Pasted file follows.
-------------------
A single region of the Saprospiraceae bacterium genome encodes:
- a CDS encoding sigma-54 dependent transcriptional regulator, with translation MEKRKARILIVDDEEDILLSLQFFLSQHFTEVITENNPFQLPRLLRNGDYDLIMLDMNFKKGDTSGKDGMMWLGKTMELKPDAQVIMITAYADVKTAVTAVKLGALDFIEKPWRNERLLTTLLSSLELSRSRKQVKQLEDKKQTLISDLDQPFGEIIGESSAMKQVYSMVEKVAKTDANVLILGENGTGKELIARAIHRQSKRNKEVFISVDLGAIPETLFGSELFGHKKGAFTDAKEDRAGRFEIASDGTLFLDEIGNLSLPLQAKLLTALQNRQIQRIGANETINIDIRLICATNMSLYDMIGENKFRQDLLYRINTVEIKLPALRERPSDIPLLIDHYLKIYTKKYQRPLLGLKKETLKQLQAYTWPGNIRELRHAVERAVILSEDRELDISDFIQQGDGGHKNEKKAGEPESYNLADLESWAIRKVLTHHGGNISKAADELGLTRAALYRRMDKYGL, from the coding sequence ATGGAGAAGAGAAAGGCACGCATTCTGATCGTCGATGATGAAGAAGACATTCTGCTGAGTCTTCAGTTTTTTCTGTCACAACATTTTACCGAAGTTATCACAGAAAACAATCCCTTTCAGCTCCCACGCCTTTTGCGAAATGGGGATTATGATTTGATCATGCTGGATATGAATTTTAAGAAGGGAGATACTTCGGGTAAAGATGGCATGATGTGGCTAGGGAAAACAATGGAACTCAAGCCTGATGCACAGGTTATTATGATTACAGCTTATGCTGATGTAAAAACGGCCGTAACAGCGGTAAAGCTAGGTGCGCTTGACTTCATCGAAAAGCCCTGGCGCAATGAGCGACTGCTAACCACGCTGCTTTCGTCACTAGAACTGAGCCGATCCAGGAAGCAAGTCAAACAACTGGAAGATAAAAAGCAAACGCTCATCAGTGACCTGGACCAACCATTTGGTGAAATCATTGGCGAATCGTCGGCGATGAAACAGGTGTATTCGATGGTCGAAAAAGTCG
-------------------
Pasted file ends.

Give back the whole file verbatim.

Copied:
A single region of the Saprospiraceae bacterium genome encodes:
- a CDS encoding sigma-54 dependent transcriptional regulator, with translation MEKRKARILIVDDEEDILLSLQFFLSQHFTEVITENNPFQLPRLLRNGDYDLIMLDMNFKKGDTSGKDGMMWLGKTMELKPDAQVIMITAYADVKTAVTAVKLGALDFIEKPWRNERLLTTLLSSLELSRSRKQVKQLEDKKQTLISDLDQPFGEIIGESSAMKQVYSMVEKVAKTDANVLILGENGTGKELIARAIHRQSKRNKEVFISVDLGAIPETLFGSELFGHKKGAFTDAKEDRAGRFEIASDGTLFLDEIGNLSLPLQAKLLTALQNRQIQRIGANETINIDIRLICATNMSLYDMIGENKFRQDLLYRINTVEIKLPALRERPSDIPLLIDHYLKIYTKKYQRPLLGLKKETLKQLQAYTWPGNIRELRHAVERAVILSEDRELDISDFIQQGDGGHKNEKKAGEPESYNLADLESWAIRKVLTHHGGNISKAADELGLTRAALYRRMDKYGL, from the coding sequence ATGGAGAAGAGAAAGGCACGCATTCTGATCGTCGATGATGAAGAAGACATTCTGCTGAGTCTTCAGTTTTTTCTGTCACAACATTTTACCGAAGTTATCACAGAAAACAATCCCTTTCAGCTCCCACGCCTTTTGCGAAATGGGGATTATGATTTGATCATGCTGGATATGAATTTTAAGAAGGGAGATACTTCGGGTAAAGATGGCATGATGTGGCTAGGGAAAACAATGGAACTCAAGCCTGATGCACAGGTTATTATGATTACAGCTTATGCTGATGTAAAAACGGCCGTAACAGCGGTAAAGCTAGGTGCGCTTGACTTCATCGAAAAGCCCTGGCGCAATGAGCGACTGCTAACCACGCTGCTTTCGTCACTAGAACTGAGCCGATCCAGGAAGCAAGTCAAACAACTGGAAGATAAAAAGCAAACGCTCATCAGTGACCTGGACCAACCATTTGGTGAAATCATTGGCGAATCGTCGGCGATGAAACAGGTGTATTCGATGGTCGAAAAAGTCG